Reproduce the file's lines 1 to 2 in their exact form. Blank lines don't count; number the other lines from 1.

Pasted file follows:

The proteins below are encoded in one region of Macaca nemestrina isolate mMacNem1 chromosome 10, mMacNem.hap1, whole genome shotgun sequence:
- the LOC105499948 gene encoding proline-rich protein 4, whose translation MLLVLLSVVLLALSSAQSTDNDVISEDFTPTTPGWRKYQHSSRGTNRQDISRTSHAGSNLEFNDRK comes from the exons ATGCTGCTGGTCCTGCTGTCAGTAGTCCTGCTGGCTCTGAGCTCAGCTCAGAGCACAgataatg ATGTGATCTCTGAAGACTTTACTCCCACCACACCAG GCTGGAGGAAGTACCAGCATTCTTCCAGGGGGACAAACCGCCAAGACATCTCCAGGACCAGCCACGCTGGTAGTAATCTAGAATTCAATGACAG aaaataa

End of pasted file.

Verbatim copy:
The proteins below are encoded in one region of Macaca nemestrina isolate mMacNem1 chromosome 10, mMacNem.hap1, whole genome shotgun sequence:
- the LOC105499948 gene encoding proline-rich protein 4, whose translation MLLVLLSVVLLALSSAQSTDNDVISEDFTPTTPGWRKYQHSSRGTNRQDISRTSHAGSNLEFNDRK comes from the exons ATGCTGCTGGTCCTGCTGTCAGTAGTCCTGCTGGCTCTGAGCTCAGCTCAGAGCACAgataatg ATGTGATCTCTGAAGACTTTACTCCCACCACACCAG GCTGGAGGAAGTACCAGCATTCTTCCAGGGGGACAAACCGCCAAGACATCTCCAGGACCAGCCACGCTGGTAGTAATCTAGAATTCAATGACAG aaaataa